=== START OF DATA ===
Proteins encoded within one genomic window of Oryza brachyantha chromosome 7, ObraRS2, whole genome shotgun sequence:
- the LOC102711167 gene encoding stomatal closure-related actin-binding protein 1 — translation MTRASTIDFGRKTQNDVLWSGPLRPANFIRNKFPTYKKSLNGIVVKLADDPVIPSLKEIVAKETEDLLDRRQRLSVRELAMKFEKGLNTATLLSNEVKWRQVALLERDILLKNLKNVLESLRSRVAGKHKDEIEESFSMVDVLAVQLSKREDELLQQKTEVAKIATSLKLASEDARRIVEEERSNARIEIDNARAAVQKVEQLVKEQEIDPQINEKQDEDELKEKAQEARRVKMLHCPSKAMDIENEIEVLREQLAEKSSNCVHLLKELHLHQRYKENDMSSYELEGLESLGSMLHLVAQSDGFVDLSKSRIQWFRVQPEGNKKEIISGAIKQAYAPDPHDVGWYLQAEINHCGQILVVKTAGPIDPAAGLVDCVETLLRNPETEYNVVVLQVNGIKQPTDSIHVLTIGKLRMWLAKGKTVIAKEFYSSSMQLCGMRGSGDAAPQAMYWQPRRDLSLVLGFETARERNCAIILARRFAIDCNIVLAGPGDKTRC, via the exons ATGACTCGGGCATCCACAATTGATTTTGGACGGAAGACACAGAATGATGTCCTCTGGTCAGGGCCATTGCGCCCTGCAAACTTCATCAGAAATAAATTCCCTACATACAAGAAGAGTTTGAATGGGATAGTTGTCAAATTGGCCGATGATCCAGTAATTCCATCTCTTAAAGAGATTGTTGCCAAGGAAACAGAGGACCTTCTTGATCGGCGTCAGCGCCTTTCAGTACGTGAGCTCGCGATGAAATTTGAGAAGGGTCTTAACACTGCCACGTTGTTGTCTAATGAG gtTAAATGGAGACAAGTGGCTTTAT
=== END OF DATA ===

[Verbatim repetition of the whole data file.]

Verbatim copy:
Proteins encoded within one genomic window of Oryza brachyantha chromosome 7, ObraRS2, whole genome shotgun sequence:
- the LOC102711167 gene encoding stomatal closure-related actin-binding protein 1 — translation MTRASTIDFGRKTQNDVLWSGPLRPANFIRNKFPTYKKSLNGIVVKLADDPVIPSLKEIVAKETEDLLDRRQRLSVRELAMKFEKGLNTATLLSNEVKWRQVALLERDILLKNLKNVLESLRSRVAGKHKDEIEESFSMVDVLAVQLSKREDELLQQKTEVAKIATSLKLASEDARRIVEEERSNARIEIDNARAAVQKVEQLVKEQEIDPQINEKQDEDELKEKAQEARRVKMLHCPSKAMDIENEIEVLREQLAEKSSNCVHLLKELHLHQRYKENDMSSYELEGLESLGSMLHLVAQSDGFVDLSKSRIQWFRVQPEGNKKEIISGAIKQAYAPDPHDVGWYLQAEINHCGQILVVKTAGPIDPAAGLVDCVETLLRNPETEYNVVVLQVNGIKQPTDSIHVLTIGKLRMWLAKGKTVIAKEFYSSSMQLCGMRGSGDAAPQAMYWQPRRDLSLVLGFETARERNCAIILARRFAIDCNIVLAGPGDKTRC, via the exons ATGACTCGGGCATCCACAATTGATTTTGGACGGAAGACACAGAATGATGTCCTCTGGTCAGGGCCATTGCGCCCTGCAAACTTCATCAGAAATAAATTCCCTACATACAAGAAGAGTTTGAATGGGATAGTTGTCAAATTGGCCGATGATCCAGTAATTCCATCTCTTAAAGAGATTGTTGCCAAGGAAACAGAGGACCTTCTTGATCGGCGTCAGCGCCTTTCAGTACGTGAGCTCGCGATGAAATTTGAGAAGGGTCTTAACACTGCCACGTTGTTGTCTAATGAG gtTAAATGGAGACAAGTGGCTTTAT